Those time scales are way too short. The sun takes about 250 million years to orbit around the galaxy once (as anyone who watches Monty Python knows). There is no way that – even given their faulty understanding of the model – galaxies would “wind up” within less than 1% the time it takes a star half-way from the center (about where we are) to complete a single orbit. This is actually a fairly good example (like comets) about how creationists often don’t understand the timescales involved with astronomical phenomena.

Creationist Refutes of the “Naturalistic” Refutes

(1) To quote again from the Creation Wiki website, the very first response to the explanation I have given is, “First of all this is a theory not a proven fact.” This is, to put it nicely, a bogus argument. As I have stated many times on this blog, a scientific theory is when a hypothesis has withstood all attempts to falsify it, and all data are explained by it. So even them saying it’s a theory is an admission of that. However, “theory” is often used in a derogatory manner by creationists because the colloquial definition is more along the lines of, “a vague idea.”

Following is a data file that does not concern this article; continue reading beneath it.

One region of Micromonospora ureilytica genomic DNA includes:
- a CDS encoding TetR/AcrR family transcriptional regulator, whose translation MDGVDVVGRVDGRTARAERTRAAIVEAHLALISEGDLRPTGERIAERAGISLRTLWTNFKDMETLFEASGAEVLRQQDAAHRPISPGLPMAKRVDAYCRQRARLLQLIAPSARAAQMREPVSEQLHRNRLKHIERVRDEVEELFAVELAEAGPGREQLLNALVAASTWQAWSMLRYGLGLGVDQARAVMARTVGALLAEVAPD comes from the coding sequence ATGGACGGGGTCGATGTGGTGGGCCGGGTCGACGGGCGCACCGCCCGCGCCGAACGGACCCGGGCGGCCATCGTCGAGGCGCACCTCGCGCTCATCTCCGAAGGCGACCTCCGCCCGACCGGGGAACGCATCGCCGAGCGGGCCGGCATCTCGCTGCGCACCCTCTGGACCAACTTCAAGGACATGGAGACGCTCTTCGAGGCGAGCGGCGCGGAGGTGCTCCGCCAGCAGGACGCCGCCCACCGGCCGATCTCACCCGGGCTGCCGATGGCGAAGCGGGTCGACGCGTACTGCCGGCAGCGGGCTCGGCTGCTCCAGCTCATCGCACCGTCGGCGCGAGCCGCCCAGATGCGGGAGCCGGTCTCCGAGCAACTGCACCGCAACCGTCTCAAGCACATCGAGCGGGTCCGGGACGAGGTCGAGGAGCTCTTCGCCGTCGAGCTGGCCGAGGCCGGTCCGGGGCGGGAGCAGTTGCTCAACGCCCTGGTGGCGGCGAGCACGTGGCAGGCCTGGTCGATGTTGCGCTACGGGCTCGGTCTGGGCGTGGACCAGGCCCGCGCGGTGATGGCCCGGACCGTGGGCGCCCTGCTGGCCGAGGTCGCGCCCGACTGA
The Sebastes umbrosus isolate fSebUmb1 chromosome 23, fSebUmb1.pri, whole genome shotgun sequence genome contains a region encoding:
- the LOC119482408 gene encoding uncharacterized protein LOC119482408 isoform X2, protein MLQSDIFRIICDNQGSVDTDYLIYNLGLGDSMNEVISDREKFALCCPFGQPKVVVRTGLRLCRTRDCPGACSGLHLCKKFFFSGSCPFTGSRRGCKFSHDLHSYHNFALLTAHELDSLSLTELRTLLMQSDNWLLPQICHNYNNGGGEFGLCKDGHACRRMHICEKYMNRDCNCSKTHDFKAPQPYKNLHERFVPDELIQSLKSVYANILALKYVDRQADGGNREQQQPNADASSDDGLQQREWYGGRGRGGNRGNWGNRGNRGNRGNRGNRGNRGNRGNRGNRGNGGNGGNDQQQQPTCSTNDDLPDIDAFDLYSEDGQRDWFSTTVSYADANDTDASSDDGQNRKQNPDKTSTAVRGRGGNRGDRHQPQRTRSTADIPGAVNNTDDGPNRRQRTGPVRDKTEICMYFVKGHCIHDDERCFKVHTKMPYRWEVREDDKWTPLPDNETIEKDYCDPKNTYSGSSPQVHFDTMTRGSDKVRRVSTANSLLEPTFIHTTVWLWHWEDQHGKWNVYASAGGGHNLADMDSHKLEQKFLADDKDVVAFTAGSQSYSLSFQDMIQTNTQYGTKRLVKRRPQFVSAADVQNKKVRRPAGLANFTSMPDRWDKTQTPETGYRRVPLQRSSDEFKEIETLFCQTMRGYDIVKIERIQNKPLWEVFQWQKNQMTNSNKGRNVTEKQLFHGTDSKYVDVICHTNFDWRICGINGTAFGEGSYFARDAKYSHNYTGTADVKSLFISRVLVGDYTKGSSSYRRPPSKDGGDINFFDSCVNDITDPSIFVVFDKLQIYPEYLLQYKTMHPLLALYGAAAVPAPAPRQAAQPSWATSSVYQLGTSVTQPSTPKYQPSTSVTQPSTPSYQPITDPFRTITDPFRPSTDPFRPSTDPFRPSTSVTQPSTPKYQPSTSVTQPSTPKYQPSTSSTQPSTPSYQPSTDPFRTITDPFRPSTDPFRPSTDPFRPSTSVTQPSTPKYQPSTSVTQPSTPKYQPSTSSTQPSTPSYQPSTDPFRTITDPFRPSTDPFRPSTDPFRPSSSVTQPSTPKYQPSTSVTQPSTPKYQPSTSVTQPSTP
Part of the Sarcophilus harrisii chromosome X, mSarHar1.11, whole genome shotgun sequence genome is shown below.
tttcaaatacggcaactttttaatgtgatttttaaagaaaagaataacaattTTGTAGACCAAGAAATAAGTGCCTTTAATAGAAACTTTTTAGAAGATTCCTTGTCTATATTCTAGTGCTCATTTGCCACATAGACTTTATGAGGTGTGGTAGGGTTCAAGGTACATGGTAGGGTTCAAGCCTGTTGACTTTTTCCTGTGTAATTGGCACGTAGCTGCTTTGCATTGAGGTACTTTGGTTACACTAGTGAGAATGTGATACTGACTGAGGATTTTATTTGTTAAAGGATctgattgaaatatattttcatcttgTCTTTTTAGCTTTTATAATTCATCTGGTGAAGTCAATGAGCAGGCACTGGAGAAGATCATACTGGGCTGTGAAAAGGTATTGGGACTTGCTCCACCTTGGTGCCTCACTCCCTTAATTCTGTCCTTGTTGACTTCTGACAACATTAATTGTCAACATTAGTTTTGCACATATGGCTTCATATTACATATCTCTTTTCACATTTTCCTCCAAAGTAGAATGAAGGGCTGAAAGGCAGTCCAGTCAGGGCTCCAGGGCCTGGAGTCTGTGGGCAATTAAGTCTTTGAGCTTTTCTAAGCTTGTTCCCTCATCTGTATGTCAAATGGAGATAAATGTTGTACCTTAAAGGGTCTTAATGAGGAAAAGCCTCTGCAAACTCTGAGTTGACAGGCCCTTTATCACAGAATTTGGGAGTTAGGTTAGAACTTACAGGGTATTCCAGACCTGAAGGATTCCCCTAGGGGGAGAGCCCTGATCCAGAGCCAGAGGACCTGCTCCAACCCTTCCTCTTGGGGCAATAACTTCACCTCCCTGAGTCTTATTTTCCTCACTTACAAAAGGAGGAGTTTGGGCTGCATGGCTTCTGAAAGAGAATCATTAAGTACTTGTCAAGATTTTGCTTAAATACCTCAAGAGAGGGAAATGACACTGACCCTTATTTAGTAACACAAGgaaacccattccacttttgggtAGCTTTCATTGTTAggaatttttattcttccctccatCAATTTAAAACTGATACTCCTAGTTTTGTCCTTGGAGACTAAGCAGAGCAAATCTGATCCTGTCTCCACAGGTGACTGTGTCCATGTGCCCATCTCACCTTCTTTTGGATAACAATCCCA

(2) The next response is, “Furthermore, it does not come from first principles, but is simply the latest in a series of theories designed to save the long age theoretical system from reality.” Well, yes it does come from first principles. Try running a computer model of spiral galaxies, and you’ll see it work pretty darn well after only plugging in “first principles” like gravity.

The next part of that, “series of theories,” is not as derogatory as they intend. Science progresses. If one theory has explained all the data to-date but then the next piece it can’t explain, then a new theory needs to be developed. This, of course, is in contrast to creationism where evidence that refutes their “theory” is simply tossed out the door.

The final part of that sentence, “series of theories designed to save the long age theoretical system from reality,” is simply an attempt to paint what I’ve presented as an Argument from Final Consequences (logical fallacy) when it simply is not.

(3) The final claims, that observations of M51 have shown that the arms in the center don’t fit with this theory – is a misreading of the technical literature. The reference given (Zaritsky et al. (1993), “Inner spiral structure of the galaxy M51,” Nature, 364) clearly states: